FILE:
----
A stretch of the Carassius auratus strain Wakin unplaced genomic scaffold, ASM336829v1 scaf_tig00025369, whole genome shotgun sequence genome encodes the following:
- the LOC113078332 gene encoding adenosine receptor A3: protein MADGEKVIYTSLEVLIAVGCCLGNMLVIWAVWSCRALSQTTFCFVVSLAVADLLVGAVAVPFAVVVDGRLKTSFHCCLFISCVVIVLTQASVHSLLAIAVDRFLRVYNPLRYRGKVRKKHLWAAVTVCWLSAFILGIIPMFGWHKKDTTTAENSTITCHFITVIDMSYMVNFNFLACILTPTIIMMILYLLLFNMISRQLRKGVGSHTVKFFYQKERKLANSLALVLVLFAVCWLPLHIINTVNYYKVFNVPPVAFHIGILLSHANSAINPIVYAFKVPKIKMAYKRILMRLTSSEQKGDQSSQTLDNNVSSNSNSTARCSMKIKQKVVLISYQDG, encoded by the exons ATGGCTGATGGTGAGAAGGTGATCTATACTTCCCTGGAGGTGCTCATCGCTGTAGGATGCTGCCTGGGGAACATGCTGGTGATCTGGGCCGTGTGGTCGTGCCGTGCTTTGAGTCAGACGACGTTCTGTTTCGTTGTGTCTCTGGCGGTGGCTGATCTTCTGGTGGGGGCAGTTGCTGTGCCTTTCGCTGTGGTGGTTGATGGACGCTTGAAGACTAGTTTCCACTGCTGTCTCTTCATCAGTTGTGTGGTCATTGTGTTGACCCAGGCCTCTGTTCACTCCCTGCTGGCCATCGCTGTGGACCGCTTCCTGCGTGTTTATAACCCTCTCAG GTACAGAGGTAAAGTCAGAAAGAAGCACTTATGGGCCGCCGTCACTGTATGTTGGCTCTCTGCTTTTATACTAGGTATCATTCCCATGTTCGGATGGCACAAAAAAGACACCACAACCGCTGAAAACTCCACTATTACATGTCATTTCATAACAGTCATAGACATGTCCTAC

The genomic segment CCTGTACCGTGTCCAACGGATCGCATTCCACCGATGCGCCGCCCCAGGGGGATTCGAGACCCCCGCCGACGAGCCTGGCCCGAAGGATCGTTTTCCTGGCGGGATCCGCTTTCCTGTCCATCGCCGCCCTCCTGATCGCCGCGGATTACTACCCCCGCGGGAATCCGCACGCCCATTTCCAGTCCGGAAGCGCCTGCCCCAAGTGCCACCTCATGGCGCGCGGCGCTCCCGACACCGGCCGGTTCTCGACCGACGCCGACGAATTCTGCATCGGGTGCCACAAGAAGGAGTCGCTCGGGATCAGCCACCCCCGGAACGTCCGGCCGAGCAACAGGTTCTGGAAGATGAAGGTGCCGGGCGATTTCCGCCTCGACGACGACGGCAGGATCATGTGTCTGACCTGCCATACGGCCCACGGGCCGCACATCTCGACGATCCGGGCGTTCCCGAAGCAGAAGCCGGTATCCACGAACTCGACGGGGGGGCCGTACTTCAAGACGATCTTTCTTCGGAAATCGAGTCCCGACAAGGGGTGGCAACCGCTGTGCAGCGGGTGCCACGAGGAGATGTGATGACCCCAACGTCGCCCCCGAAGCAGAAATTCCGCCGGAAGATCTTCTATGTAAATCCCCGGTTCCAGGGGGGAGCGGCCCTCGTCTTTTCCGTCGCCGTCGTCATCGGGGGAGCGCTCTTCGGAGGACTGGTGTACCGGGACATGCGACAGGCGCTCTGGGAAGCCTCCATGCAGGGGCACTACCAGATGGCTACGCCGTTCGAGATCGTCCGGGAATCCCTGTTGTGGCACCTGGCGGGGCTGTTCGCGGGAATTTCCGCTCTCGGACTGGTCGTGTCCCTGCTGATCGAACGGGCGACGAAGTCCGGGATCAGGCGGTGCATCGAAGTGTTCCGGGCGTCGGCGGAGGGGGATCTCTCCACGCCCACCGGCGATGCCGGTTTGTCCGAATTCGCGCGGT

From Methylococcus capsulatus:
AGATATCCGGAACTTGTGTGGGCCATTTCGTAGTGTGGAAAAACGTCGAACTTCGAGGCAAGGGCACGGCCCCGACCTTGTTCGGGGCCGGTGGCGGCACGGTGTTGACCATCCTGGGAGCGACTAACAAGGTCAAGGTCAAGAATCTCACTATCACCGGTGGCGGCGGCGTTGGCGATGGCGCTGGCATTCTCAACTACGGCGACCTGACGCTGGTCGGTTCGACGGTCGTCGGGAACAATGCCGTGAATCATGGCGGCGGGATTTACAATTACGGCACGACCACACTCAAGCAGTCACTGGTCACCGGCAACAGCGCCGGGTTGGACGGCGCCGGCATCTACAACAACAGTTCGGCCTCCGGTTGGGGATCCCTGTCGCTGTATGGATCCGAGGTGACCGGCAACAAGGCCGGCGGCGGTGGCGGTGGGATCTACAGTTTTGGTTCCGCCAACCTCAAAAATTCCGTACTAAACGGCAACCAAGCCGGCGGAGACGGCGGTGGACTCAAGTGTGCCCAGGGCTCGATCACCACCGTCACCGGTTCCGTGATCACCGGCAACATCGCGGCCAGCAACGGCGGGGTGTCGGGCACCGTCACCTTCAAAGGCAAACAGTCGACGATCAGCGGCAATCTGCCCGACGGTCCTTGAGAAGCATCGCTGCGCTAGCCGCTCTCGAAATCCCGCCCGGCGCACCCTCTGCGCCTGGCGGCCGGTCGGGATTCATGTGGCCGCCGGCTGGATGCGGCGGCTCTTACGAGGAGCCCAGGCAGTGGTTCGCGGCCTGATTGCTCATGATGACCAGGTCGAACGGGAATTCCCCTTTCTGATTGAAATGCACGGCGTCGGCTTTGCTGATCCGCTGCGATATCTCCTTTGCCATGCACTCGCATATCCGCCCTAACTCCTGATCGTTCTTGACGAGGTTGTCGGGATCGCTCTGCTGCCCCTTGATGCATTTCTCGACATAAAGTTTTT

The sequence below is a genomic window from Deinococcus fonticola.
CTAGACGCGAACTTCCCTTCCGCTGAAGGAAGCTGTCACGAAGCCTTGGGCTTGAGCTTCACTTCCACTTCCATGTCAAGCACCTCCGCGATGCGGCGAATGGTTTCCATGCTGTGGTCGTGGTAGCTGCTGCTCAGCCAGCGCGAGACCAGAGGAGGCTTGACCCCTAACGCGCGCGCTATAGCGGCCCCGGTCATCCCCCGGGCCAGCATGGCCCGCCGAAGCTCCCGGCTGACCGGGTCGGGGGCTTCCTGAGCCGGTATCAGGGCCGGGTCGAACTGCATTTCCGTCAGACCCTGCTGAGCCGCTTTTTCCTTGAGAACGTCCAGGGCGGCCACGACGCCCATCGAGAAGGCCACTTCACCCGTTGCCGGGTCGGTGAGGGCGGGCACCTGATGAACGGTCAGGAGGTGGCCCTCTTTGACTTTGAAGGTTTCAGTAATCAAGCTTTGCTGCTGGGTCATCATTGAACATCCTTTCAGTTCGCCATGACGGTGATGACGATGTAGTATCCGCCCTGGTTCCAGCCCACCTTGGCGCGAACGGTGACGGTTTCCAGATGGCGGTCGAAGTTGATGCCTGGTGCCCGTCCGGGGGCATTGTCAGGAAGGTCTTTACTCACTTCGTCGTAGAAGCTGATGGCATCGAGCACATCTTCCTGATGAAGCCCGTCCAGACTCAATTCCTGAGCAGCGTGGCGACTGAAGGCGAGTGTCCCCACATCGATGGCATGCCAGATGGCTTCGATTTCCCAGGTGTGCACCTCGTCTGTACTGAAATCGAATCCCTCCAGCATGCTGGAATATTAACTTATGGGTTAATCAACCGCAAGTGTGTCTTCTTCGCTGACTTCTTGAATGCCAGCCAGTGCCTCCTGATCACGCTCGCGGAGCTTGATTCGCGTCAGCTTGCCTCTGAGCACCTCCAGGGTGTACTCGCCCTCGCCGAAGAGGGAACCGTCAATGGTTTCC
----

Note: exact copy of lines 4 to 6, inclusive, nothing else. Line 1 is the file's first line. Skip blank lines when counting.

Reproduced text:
From Methylococcus capsulatus:
AGATATCCGGAACTTGTGTGGGCCATTTCGTAGTGTGGAAAAACGTCGAACTTCGAGGCAAGGGCACGGCCCCGACCTTGTTCGGGGCCGGTGGCGGCACGGTGTTGACCATCCTGGGAGCGACTAACAAGGTCAAGGTCAAGAATCTCACTATCACCGGTGGCGGCGGCGTTGGCGATGGCGCTGGCATTCTCAACTACGGCGACCTGACGCTGGTCGGTTCGACGGTCGTCGGGAACAATGCCGTGAATCATGGCGGCGGGATTTACAATTACGGCACGACCACACTCAAGCAGTCACTGGTCACCGGCAACAGCGCCGGGTTGGACGGCGCCGGCATCTACAACAACAGTTCGGCCTCCGGTTGGGGATCCCTGTCGCTGTATGGATCCGAGGTGACCGGCAACAAGGCCGGCGGCGGTGGCGGTGGGATCTACAGTTTTGGTTCCGCCAACCTCAAAAATTCCGTACTAAACGGCAACCAAGCCGGCGGAGACGGCGGTGGACTCAAGTGTGCCCAGGGCTCGATCACCACCGTCACCGGTTCCGTGATCACCGGCAACATCGCGGCCAGCAACGGCGGGGTGTCGGGCACCGTCACCTTCAAAGGCAAACAGTCGACGATCAGCGGCAATCTGCCCGACGGTCCTTGAGAAGCATCGCTGCGCTAGCCGCTCTCGAAATCCCGCCCGGCGCACCCTCTGCGCCTGGCGGCCGGTCGGGATTCATGTGGCCGCCGGCTGGATGCGGCGGCTCTTACGAGGAGCCCAGGCAGTGGTTCGCGGCCTGATTGCTCATGATGACCAGGTCGAACGGGAATTCCCCTTTCTGATTGAAATGCACGGCGTCGGCTTTGCTGATCCGCTGCGATATCTCCTTTGCCATGCACTCGCATATCCGCCCTAACTCCTGATCGTTCTTGACGAGGTTGTCGGGATCGCTCTGCTGCCCCTTGATGCATTTCTCGACATAAAGTTTTT

The sequence below is a genomic window from Deinococcus fonticola.